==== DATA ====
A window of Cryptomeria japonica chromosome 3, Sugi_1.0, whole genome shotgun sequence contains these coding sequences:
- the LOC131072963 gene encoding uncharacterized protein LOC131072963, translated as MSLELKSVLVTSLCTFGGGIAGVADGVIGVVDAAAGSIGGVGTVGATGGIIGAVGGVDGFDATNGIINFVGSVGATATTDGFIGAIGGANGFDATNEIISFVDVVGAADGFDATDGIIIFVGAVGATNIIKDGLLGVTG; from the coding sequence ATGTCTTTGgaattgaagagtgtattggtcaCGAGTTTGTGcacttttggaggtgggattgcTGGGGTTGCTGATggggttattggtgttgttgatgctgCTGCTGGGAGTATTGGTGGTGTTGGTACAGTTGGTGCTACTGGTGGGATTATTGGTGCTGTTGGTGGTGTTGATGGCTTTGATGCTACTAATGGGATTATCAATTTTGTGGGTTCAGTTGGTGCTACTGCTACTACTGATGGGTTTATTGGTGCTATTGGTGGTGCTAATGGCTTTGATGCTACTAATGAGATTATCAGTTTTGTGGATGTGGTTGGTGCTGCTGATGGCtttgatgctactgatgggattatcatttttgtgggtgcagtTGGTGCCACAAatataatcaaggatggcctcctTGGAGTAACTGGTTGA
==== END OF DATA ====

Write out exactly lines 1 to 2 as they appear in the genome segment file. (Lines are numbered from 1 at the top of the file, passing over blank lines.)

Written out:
A window of Cryptomeria japonica chromosome 3, Sugi_1.0, whole genome shotgun sequence contains these coding sequences:
- the LOC131072963 gene encoding uncharacterized protein LOC131072963, translated as MSLELKSVLVTSLCTFGGGIAGVADGVIGVVDAAAGSIGGVGTVGATGGIIGAVGGVDGFDATNGIINFVGSVGATATTDGFIGAIGGANGFDATNEIISFVDVVGAADGFDATDGIIIFVGAVGATNIIKDGLLGVTG; from the coding sequence ATGTCTTTGgaattgaagagtgtattggtcaCGAGTTTGTGcacttttggaggtgggattgcTGGGGTTGCTGATggggttattggtgttgttgatgctgCTGCTGGGAGTATTGGTGGTGTTGGTACAGTTGGTGCTACTGGTGGGATTATTGGTGCTGTTGGTGGTGTTGATGGCTTTGATGCTACTAATGGGATTATCAATTTTGTGGGTTCAGTTGGTGCTACTGCTACTACTGATGGGTTTATTGGTGCTATTGGTGGTGCTAATGGCTTTGATGCTACTAATGAGATTATCAGTTTTGTGGATGTGGTTGGTGCTGCTGATGGCtttgatgctactgatgggattatcatttttgtgggtgcagtTGGTGCCACAAatataatcaaggatggcctcctTGGAGTAACTGGTTGA